The Follow-Through

Follow-Through Title Image

Blogging consistently is hard work.

Because life is unpredictable, and is hard work.

I started this blog at the beginning of the year with the goal of posting once a week. Here were are in March and this is my 9th post (we’re in the 12th week of 2024, in case you were wondering). So, not even 3 full months into the year and I’m already behind. In the past I would’ve been beating myself up at this point. I would’ve been comparing myself to others who are consistent, who don’t miss their deadlines, and who are busier than me but manage to accomplish their goals. But, what good does that do?

So many things get in the way of accomplishing life goals, whatever those goals might be. Sometimes we’re just lazy and other times we get writer’s block. There are days when stress or anxiety steal away all creativity. Or, if you’re like me you over-analyze your work, contemplating whether to even share it, because your ego tells you everyone will just judge it anyway.

There will always be obstacles in our path when working towards our goals. That’s just the way life is. So, the sooner we accept that reality and make up our mind that we’re going to press on in the face of adversity, the better off we’ll be.

I believe we have the greatest potential for growth in the moments when life gets tough and we want to throw in the towel. It’s in those moments we must decide if we’re going to let those challenges get the best of us or if we’ll rise above them, proving to ourselves what we’re truly capable of.

You Can’t Finish Without Follow-Through

If you’re a college basketball fan you’re probably consumed with March Madness right now. You’ve filled out your bracket and your tracking your favorite team as they advance their way through the tournament. As you listen to the announcers talk about the best shooters from around the country during each game, listen closely and you’ll probably hear them use the term follow-through to talk about their form. If that term is new to you, here’s the gist of it.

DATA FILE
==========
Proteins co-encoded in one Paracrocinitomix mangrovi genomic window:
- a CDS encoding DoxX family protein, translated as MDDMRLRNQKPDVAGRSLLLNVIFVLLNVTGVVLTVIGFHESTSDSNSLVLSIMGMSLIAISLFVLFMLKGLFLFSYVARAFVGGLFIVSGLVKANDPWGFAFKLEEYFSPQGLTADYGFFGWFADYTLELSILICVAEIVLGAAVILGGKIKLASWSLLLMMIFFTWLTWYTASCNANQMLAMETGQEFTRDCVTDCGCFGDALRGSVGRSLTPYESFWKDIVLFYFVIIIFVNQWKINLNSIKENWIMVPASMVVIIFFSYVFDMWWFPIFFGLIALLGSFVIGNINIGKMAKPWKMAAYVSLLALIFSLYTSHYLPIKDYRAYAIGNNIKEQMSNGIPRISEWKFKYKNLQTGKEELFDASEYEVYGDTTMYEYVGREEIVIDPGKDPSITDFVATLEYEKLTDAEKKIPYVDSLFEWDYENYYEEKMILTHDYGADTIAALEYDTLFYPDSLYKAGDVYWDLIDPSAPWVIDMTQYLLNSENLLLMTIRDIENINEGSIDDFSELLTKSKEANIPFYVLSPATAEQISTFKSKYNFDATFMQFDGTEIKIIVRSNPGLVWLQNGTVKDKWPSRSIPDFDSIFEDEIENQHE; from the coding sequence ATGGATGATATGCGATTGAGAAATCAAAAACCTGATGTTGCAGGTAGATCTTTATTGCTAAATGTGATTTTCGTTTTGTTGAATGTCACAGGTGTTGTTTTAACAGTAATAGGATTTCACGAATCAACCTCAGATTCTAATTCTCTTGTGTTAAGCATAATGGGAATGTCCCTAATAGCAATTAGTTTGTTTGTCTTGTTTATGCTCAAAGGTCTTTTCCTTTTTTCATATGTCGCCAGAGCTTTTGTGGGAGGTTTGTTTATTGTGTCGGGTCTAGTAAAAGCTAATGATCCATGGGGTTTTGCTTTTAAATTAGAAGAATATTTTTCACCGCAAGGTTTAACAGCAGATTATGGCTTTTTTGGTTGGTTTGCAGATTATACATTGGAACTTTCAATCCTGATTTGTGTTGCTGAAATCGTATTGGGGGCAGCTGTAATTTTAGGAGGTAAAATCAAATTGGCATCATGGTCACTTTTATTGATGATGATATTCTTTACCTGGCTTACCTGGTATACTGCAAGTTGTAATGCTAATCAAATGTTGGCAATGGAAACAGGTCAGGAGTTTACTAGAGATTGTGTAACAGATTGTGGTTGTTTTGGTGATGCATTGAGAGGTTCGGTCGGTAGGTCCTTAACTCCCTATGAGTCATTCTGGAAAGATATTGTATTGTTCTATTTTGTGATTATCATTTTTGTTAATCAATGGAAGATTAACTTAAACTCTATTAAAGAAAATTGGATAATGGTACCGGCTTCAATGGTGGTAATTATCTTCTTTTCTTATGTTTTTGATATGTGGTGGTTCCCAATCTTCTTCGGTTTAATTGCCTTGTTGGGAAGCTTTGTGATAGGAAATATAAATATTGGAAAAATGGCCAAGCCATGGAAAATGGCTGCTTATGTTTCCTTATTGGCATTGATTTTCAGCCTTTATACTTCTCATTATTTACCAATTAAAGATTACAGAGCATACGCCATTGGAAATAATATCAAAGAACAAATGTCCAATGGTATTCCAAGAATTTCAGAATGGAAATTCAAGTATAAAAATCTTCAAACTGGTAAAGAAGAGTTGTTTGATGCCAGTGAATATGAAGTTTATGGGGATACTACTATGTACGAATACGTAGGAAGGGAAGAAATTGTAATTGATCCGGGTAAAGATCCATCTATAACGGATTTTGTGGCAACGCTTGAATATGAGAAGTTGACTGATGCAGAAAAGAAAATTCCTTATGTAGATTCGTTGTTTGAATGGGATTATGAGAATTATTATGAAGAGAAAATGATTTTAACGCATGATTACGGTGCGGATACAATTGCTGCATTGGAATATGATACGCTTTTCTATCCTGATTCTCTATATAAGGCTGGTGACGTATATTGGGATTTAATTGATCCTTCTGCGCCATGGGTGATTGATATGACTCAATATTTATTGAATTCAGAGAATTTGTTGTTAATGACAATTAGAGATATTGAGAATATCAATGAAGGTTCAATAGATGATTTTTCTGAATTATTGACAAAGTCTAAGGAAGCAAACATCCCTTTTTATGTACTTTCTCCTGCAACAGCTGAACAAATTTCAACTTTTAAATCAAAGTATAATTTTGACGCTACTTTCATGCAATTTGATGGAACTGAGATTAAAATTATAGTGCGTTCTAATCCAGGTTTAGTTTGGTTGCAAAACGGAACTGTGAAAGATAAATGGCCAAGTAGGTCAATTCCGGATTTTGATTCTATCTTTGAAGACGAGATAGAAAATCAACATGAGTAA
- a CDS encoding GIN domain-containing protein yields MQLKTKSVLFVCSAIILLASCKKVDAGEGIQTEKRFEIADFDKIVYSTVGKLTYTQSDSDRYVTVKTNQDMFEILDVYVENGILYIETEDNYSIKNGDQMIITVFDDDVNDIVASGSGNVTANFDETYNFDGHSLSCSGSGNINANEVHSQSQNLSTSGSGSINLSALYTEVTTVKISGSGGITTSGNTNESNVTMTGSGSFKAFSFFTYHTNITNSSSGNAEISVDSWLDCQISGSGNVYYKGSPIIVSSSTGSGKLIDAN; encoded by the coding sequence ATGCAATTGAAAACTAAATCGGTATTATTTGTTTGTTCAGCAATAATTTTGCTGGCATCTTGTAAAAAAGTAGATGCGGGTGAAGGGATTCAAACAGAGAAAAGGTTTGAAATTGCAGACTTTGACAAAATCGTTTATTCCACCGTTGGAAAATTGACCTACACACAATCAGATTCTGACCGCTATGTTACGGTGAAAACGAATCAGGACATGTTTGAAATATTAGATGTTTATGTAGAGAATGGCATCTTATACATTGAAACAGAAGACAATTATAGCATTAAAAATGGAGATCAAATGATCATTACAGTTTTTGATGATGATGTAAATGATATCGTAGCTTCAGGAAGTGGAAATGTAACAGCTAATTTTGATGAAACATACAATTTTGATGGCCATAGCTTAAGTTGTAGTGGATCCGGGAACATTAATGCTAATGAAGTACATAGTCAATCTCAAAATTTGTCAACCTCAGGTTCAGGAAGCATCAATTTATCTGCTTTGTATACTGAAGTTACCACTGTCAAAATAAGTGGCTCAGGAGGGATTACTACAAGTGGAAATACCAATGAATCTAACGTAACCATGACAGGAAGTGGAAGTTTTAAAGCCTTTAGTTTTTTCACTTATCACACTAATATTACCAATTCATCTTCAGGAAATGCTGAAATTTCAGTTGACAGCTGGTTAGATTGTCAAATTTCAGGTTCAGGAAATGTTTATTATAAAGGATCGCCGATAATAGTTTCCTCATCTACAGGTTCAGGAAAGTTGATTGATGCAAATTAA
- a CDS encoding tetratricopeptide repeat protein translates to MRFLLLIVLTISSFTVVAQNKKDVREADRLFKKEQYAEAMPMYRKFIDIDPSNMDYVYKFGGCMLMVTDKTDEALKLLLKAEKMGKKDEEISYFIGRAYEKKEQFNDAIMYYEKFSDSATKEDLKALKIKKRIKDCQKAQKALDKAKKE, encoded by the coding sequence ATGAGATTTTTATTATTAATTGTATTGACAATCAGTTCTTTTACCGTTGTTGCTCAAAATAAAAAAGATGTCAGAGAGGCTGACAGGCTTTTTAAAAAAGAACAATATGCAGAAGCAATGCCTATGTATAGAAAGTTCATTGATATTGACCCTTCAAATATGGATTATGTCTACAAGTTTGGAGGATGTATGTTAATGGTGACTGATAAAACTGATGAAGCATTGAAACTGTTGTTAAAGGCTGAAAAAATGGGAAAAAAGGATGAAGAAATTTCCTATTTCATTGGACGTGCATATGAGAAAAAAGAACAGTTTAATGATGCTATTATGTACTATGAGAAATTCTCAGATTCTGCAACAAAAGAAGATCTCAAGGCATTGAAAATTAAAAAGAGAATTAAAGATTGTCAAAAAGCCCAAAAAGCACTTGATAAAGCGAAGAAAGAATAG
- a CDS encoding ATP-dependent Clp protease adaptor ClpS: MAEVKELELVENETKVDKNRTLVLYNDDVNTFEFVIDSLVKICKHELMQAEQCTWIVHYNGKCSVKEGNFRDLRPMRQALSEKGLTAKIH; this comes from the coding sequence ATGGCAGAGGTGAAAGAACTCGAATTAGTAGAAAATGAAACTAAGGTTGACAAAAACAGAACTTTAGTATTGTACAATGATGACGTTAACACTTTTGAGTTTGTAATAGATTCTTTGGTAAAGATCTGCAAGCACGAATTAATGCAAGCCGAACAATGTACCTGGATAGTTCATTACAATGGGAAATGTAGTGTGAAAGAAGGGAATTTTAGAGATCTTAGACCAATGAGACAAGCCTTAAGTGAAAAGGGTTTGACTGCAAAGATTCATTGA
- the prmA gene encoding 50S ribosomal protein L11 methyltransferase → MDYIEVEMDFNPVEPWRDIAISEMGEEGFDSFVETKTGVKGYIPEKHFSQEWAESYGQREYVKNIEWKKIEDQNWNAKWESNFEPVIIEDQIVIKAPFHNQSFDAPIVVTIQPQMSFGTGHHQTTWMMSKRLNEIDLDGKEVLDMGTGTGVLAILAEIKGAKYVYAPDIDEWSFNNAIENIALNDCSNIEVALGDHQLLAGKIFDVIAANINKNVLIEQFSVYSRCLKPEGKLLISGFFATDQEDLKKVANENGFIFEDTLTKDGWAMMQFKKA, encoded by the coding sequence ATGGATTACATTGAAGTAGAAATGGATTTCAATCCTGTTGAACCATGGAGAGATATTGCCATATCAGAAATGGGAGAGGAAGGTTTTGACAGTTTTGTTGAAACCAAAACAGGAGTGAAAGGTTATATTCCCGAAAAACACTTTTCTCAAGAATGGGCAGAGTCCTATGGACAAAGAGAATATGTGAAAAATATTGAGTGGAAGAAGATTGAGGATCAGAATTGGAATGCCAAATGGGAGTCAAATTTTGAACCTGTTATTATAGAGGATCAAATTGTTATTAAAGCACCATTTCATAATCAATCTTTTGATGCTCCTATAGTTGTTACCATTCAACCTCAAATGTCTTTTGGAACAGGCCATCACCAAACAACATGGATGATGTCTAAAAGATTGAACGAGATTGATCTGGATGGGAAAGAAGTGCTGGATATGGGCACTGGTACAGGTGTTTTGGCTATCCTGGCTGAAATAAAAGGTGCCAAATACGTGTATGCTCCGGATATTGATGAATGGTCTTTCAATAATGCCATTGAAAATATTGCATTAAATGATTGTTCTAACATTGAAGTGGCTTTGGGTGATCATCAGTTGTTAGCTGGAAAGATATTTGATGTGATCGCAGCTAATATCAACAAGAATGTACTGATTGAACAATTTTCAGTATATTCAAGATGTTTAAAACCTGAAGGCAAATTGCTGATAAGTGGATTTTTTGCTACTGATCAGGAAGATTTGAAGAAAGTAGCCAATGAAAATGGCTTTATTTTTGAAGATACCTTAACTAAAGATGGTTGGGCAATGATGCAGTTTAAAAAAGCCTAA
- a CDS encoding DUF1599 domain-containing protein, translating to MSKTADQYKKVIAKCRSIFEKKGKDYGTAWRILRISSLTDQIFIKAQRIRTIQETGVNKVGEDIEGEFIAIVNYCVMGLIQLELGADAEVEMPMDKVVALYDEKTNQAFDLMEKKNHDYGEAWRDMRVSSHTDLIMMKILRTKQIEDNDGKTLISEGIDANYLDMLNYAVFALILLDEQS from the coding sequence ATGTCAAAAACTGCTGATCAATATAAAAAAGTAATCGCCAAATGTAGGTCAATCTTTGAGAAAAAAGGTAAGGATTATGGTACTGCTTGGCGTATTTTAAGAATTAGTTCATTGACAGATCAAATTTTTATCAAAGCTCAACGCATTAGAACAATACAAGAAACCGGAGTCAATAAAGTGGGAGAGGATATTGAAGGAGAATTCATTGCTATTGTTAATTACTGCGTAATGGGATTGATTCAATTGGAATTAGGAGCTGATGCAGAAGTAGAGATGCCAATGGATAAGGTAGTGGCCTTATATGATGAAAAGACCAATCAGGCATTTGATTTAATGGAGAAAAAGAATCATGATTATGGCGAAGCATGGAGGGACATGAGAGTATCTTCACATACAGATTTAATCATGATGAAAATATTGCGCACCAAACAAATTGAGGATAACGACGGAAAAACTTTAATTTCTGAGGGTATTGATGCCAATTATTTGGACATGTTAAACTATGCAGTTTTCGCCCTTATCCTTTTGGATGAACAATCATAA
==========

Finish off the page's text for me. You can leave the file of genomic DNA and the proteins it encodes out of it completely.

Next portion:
Watch a basketball player’s hand after they release a shot, do you notice how their hand lingers in the air as they watch the ball fly towards the basket? That’s follow-through – a fundamental yet often overlooked element that separates the greatest athletes from the rest. But follow-through isn’t just a key element of basketball or sports in general.

Follow-through is the silent hero behind every success story. Whether we’re talking about the greatest athletes to ever play their sport or the most successful entrepreneurs to ever pursue an idea, follow-through is what bridges the gap between starting and finishing strong.

Coaching on Follow-Through

I recently reached out to Justin Zack via LinkedIn because his posts resonate with me and because he’s someone who’s been through a difficult career transition and came out successful on the other side. He accepted my request to connect and graciously shared deep insights and wisdom with me from his own experience.

Justin’s most salient advice to me was, go for it! Here’s his first bit of advice to me. “The best time to start was 20 years ago, and yesterday. Do what you want. And if you don’t like it. You can change. I had A LOT of baggage tied up in what I did. I was scared about saying I did something different. But the truth is nobody really cares or pays attention that closely. Stay true to you and your values and you’ll be fine. Just keep doing what you’re doing and sharing your progress. I didn’t do as much in public and I regret it.”